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EYE Strategy February Newsletter

 

 

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October EYE Strategy Newsletter
 

February EYE Strategy Newsletter

 
 

Annual
highlights 2021 

We hope you have had a chance to review our 2021 annual highlights published last month.

If not, you can read or download them here. 

 
EYE Strategy Annual Highlights
 
 

‘EYE on yellow fever’ podcast – Episode 10 ‘The Road to 2026’  

 

‘EYE on yellow fever’ podcast – Episode 10 ‘The Road to 2026’   

In this final episode of ‘EYE on yellow fever’, three key members of the EYE partnership reflect on themes from across the series. Also, in the face of COVID-19, global warming, the refugee crisis, and increasing urbanization, will EYE live up to the targets and goals it has set itself by its deadline of 2026? With Dr Christopher Gregory from UNICEF, Cassandra Quintanilla from Gavi, the Vaccine Alliance, and EYE Strategy lead, Dr Laurence Cibrelus.

 
EYE on yellow fever’ podcast – Episode 10

All ten episodes of the first series can be accessed via your preferred app here or on our website here. A new series will be published in the Spring. 

 
 

Laboratory Technical Working Group (LTWG) update

Important information for your laboratory  

South Sudan laboratory team

South Sudan laboratory team, 2021

This is an exciting time for yellow fever (YF) diagnostics. There has been a renewed commitment by Gavi, the Vaccine Alliance to support YF diagnostic procurement until 2025, which will allow the LTWG to build on their excellent progress to date.  

As mentioned in last month’s annual highlights, here are some notable achievements by the LTWG to date

  • Two commercial IgM serology assays (ELISA and lateral flow assay (LFA)) are currently under kit performance evaluation by the World Health Organization (WHO). 
  • One commercial molecular assay kit performance assessment was completed by the WHO. 
  • Regional serology and molecular testing workshops were delivered in the African region in 2021. Full details can be found here in the annual highlights 2021. 
  • Molecular testing will be introduced into the African region at a national level this year. 

Upcoming news in research and development includes the development of an antigen-based LFA assay, and new YF technologies and biotechnology interests. There will also be a concerted drive to increase biobanking this year.  

In order to continue the progress made to date, we ask for your urgent attention on the following laboratory activities:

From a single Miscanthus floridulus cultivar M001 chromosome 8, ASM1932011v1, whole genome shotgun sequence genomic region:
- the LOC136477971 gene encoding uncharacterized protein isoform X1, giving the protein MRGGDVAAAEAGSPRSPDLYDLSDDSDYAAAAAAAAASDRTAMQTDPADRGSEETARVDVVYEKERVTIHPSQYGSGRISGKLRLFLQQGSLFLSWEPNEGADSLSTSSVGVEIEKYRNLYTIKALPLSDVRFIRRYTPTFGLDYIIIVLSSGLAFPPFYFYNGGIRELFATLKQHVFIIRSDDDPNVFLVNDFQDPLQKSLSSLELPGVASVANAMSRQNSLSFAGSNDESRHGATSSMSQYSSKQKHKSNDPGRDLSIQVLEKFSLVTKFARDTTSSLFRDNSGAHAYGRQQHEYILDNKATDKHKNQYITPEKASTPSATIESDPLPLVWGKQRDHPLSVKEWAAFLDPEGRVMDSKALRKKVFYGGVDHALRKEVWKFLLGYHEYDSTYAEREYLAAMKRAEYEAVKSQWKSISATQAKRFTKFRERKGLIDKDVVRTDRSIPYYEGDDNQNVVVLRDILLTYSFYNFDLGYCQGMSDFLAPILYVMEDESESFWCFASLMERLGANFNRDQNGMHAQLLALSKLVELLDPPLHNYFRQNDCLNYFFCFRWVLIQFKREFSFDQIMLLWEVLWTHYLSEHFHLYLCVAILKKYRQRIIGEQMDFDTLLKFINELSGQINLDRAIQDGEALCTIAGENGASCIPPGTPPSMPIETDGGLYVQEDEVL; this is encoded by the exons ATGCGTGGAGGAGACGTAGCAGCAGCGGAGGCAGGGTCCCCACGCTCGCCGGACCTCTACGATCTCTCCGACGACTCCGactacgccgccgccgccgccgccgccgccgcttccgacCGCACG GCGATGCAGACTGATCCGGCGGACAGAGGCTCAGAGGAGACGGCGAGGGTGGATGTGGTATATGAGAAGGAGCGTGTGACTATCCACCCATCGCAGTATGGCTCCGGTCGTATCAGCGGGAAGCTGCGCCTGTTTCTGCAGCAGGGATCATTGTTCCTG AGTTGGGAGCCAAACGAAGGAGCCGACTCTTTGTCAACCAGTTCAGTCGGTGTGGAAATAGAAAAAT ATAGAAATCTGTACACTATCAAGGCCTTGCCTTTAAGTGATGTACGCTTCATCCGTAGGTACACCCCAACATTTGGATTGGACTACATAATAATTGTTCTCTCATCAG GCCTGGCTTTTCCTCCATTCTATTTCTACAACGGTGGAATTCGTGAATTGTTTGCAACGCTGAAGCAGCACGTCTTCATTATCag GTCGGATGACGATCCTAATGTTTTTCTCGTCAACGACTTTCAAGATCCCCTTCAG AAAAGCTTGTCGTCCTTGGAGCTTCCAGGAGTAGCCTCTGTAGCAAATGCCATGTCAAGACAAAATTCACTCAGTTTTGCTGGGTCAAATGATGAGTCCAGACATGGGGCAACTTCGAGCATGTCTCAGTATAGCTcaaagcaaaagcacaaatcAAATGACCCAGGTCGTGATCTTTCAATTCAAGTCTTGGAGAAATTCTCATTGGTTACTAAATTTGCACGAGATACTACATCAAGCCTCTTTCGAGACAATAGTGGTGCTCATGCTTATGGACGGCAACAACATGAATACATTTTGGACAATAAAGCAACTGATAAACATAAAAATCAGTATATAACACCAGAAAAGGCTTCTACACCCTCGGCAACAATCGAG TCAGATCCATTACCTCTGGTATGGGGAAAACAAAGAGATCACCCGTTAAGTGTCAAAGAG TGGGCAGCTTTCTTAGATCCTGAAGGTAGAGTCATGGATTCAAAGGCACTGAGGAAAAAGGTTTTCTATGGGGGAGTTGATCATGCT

At facility level: 

  • Specimens must be collected from ALL suspect cases. 
  • Quality of specimen: 
    • Serum preparation on site. 
    • 2-8° C transport and storage (for both serum and whole blood if serum can’t be separated on site). 
    • Transport to national laboratory within 48 hours of sample collection.
  • Quantity of specimen 
    • Strict minimum of 1mL (ideally 2mL) of serum to be sent to national labs. 
    • ONLY if serum preparation is not possible, a strict minimum of 5mL of whole blood should be sent to the lab. 

At surveillance level: 

  • Please ensure there is systematic documentation (through the standardized case identification and laboratory request forms) of the history of: 
    • Immunization 
    • Symptoms’ onset 
    • Malaria testing 

At national laboratory level (NL): 

  • Ensure the continuity of reagent supplies at national laboratory level. 
  • Ensure a standardized regional reference laboratory (RRL) referral algorithm is in place.
  • Ensure that a strict minimum of 500uL of serum (ideally 1.5ml) is sent to the RRL for confirmation and referral testing, and biobanking. 
  • Use the EYE.Ops mechanism to ensure speedy and reliable support (operational and/or financial) for international specimen referral. 

At Regional Reference Laboratory level (RRL): 

  • Have clear procedures in place to communicate interruption of testing capacity. 
  • Have a clear mitigation plan in place to process confirmation and referral testing in cases of interruption of testing capacity. 

If you have any questions or would like to contact LTWG, please email us at This email address is being protected from spambots. You need JavaScript enabled to view it..

 
 
 
 

Country updates   

Still from upcoming film on Taraba State YF vaccination campaign, Nigeria, 2021 - interview with community elder